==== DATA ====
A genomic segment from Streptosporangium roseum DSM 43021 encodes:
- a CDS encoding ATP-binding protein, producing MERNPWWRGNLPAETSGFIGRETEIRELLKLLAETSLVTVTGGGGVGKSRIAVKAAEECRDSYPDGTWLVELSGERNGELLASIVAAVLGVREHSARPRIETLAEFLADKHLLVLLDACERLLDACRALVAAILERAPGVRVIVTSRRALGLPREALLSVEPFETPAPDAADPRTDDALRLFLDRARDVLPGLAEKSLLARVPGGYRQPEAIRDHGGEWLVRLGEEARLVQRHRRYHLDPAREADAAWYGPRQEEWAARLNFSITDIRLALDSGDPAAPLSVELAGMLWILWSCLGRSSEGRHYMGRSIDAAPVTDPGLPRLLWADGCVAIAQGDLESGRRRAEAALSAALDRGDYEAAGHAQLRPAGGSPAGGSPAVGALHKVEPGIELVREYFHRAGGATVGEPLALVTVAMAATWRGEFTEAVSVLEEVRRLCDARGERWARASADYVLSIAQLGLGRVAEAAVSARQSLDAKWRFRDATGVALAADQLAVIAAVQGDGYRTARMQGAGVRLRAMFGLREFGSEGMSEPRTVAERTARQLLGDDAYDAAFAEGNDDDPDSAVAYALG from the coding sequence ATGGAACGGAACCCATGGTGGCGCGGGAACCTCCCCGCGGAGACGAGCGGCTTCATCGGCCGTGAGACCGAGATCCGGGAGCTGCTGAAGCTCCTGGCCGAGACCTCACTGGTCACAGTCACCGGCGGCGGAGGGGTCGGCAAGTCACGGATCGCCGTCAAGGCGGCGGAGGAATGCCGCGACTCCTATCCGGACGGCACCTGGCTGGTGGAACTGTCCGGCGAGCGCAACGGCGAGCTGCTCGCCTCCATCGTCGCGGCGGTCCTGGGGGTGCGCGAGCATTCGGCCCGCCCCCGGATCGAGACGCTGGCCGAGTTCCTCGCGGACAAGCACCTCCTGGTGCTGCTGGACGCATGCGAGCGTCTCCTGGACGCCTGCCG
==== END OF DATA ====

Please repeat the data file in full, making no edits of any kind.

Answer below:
A genomic segment from Streptosporangium roseum DSM 43021 encodes:
- a CDS encoding ATP-binding protein, producing MERNPWWRGNLPAETSGFIGRETEIRELLKLLAETSLVTVTGGGGVGKSRIAVKAAEECRDSYPDGTWLVELSGERNGELLASIVAAVLGVREHSARPRIETLAEFLADKHLLVLLDACERLLDACRALVAAILERAPGVRVIVTSRRALGLPREALLSVEPFETPAPDAADPRTDDALRLFLDRARDVLPGLAEKSLLARVPGGYRQPEAIRDHGGEWLVRLGEEARLVQRHRRYHLDPAREADAAWYGPRQEEWAARLNFSITDIRLALDSGDPAAPLSVELAGMLWILWSCLGRSSEGRHYMGRSIDAAPVTDPGLPRLLWADGCVAIAQGDLESGRRRAEAALSAALDRGDYEAAGHAQLRPAGGSPAGGSPAVGALHKVEPGIELVREYFHRAGGATVGEPLALVTVAMAATWRGEFTEAVSVLEEVRRLCDARGERWARASADYVLSIAQLGLGRVAEAAVSARQSLDAKWRFRDATGVALAADQLAVIAAVQGDGYRTARMQGAGVRLRAMFGLREFGSEGMSEPRTVAERTARQLLGDDAYDAAFAEGNDDDPDSAVAYALG from the coding sequence ATGGAACGGAACCCATGGTGGCGCGGGAACCTCCCCGCGGAGACGAGCGGCTTCATCGGCCGTGAGACCGAGATCCGGGAGCTGCTGAAGCTCCTGGCCGAGACCTCACTGGTCACAGTCACCGGCGGCGGAGGGGTCGGCAAGTCACGGATCGCCGTCAAGGCGGCGGAGGAATGCCGCGACTCCTATCCGGACGGCACCTGGCTGGTGGAACTGTCCGGCGAGCGCAACGGCGAGCTGCTCGCCTCCATCGTCGCGGCGGTCCTGGGGGTGCGCGAGCATTCGGCCCGCCCCCGGATCGAGACGCTGGCCGAGTTCCTCGCGGACAAGCACCTCCTGGTGCTGCTGGACGCATGCGAGCGTCTCCTGGACGCCTGCCG